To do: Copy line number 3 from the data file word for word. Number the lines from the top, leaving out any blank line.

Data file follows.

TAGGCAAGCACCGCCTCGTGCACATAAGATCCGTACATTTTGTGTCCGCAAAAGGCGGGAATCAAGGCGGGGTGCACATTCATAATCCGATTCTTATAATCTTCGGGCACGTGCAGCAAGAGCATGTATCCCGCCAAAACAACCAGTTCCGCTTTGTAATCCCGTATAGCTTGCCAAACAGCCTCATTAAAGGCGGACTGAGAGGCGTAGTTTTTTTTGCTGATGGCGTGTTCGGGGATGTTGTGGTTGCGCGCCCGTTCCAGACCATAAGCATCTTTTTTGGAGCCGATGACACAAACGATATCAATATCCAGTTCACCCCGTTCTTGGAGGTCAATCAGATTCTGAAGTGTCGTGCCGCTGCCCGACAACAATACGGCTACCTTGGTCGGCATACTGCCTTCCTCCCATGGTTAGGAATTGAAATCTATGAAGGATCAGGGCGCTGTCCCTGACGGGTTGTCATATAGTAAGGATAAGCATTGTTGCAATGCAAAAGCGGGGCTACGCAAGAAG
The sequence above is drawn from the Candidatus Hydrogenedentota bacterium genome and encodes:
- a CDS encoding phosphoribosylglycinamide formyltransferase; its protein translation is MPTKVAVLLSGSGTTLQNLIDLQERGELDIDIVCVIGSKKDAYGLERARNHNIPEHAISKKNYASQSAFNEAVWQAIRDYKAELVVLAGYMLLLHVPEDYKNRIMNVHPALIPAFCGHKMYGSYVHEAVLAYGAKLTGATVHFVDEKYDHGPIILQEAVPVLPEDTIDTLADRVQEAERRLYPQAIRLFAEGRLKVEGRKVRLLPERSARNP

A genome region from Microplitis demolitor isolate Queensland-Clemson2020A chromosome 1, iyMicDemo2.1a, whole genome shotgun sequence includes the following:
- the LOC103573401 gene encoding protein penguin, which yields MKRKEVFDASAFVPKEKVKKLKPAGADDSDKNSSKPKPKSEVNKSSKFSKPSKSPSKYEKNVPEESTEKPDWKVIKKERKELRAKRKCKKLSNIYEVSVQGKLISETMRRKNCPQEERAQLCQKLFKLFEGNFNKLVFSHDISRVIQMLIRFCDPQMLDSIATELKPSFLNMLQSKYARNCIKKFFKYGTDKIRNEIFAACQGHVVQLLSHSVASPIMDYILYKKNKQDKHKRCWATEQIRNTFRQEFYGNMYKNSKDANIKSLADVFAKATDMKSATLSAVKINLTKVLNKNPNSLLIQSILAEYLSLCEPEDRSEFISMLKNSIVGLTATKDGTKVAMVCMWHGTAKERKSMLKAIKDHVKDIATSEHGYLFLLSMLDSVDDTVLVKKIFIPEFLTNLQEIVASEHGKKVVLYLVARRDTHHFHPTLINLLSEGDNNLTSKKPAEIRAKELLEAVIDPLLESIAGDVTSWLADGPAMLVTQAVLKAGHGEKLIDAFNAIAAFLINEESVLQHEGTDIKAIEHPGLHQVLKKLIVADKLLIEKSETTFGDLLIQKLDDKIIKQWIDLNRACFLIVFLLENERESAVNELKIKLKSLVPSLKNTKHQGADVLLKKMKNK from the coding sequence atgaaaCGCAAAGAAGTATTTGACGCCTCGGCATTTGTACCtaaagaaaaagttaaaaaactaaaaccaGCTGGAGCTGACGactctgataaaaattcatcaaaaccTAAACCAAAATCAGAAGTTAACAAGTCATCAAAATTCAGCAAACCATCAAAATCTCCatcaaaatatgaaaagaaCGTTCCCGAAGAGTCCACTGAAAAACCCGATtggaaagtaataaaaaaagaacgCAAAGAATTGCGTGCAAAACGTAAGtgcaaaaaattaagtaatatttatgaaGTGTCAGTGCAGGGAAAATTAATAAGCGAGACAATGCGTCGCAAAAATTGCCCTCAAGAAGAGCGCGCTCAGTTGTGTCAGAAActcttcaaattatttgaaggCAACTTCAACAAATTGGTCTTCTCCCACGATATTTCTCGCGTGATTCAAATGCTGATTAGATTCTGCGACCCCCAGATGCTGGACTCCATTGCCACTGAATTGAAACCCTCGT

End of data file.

- a CDS encoding phosphoribosylglycinamide formyltransferase; its protein translation is MPTKVAVLLSGSGTTLQNLIDLQERGELDIDIVCVIGSKKDAYGLERARNHNIPEHAISKKNYASQSAFNEAVWQAIRDYKAELVVLAGYMLLLHVPEDYKNRIMNVHPALIPAFCGHKMYGSYVHEAVLAYGAKLTGATVHFVDEKYDHGPIILQEAVPVLPEDTIDTLADRVQEAERRLYPQAIRLFAEGRLKVEGRKVRLLPERSARNP